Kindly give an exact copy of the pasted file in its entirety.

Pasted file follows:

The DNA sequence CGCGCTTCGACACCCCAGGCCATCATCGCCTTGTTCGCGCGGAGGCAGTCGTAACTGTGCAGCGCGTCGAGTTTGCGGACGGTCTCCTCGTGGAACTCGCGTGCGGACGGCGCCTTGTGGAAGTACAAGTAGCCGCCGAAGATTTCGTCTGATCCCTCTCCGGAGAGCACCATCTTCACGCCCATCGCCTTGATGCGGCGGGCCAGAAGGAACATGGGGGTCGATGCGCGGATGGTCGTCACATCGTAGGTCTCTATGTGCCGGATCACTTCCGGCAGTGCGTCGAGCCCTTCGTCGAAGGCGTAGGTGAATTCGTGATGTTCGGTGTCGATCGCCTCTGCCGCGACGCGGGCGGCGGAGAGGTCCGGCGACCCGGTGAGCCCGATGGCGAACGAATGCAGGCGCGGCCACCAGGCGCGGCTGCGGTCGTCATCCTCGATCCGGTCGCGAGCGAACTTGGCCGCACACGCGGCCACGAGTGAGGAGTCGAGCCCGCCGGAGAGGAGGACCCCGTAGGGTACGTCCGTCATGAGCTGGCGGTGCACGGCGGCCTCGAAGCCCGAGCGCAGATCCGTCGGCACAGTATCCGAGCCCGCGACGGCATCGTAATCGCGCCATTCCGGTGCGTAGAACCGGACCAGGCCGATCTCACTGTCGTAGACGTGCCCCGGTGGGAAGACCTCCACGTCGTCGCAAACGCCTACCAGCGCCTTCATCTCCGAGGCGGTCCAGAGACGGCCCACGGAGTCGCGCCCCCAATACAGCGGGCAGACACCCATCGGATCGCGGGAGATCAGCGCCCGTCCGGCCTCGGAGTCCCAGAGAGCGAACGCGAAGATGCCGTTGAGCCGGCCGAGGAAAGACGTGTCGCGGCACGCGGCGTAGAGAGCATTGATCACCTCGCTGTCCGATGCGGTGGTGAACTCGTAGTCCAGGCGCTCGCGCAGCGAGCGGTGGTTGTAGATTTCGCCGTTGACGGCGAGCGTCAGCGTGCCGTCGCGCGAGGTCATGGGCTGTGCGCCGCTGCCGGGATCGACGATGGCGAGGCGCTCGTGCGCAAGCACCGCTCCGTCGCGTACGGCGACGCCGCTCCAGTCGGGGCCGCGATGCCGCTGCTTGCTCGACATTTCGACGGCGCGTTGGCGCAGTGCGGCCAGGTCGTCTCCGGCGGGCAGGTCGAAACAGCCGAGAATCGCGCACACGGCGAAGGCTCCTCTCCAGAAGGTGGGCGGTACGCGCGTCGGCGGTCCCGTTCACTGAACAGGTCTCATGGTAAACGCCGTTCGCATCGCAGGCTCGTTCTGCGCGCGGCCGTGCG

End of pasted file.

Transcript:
The DNA sequence CGCGCTTCGACACCCCAGGCCATCATCGCCTTGTTCGCGCGGAGGCAGTCGTAACTGTGCAGCGCGTCGAGTTTGCGGACGGTCTCCTCGTGGAACTCGCGTGCGGACGGCGCCTTGTGGAAGTACAAGTAGCCGCCGAAGATTTCGTCTGATCCCTCTCCGGAGAGCACCATCTTCACGCCCATCGCCTTGATGCGGCGGGCCAGAAGGAACATGGGGGTCGATGCGCGGATGGTCGTCACATCGTAGGTCTCTATGTGCCGGATCACTTCCGGCAGTGCGTCGAGCCCTTCGTCGAAGGCGTAGGTGAATTCGTGATGTTCGGTGTCGATCGCCTCTGCCGCGACGCGGGCGGCGGAGAGGTCCGGCGACCCGGTGAGCCCGATGGCGAACGAATGCAGGCGCGGCCACCAGGCGCGGCTGCGGTCGTCATCCTCGATCCGGTCGCGAGCGAACTTGGCCGCACACGCGGCCACGAGTGAGGAGTCGAGCCCGCCGGAGAGGAGGACCCCGTAGGGTACGTCCGTCATGAGCTGGCGGTGCACGGCGGCCTCGAAGCCCGAGCGCAGATCCGTCGGCACAGTATCCGAGCCCGCGACGGCATCGTAATCGCGCCATTCCGGTGCGTAGAACCGGACCAGGCCGATCTCACTGTCGTAGACGTGCCCCGGTGGGAAGACCTCCACGTCGTCGCAAACGCCTACCAGCGCCTTCATCTCCGAGGCGGTCCAGAGACGGCCCACGGAGTCGCGCCCCCAATACAGCGGGCAGACACCCATCGGATCGCGGGAGATCAGCGCCCGTCCGGCCTCGGAGTCCCAGAGAGCGAACGCGAAGATGCCGTTGAGCCGGCCGAGGAAAGACGTGTCGCGGCACGCGGCGTAGAGAGCATTGATCACCTCGCTGTCCGATGCGGTGGTGAACTCGTAGTCCAGGCGCTCGCGCAGCGAGCGGTGGTTGTAGATTTCGCCGTTGACGGCGAGCGTCAGCGTGCCGTCGCGCGAGGTCATGGGCTGTGCGCCGCTGCCGGGATCGACGATGGCGAGGCGCTCGTGCGCAAGCACCGCTCCGTCGCGTACGGCGACGCCGCTCCAGTCGGGGCCGCGATGCCGCTGCTTGCTCGACATTTCGACGGCGCGTTGGCGCAGTGCGGCCAGGTCGTCTCCGGCGGGCAGGTCGAAACAGCCGAGAATCGCGCACACGGCGAAGGCTCCTCTCCAGAAGGTGGGCGGTACGCGCGTCGGCGGTCCCGTTCACTGAACAGGTCTCATGGTAAACGCCGTTCGCATCGCAGGCTCGTTCTGCGCGCGGCCGTGCG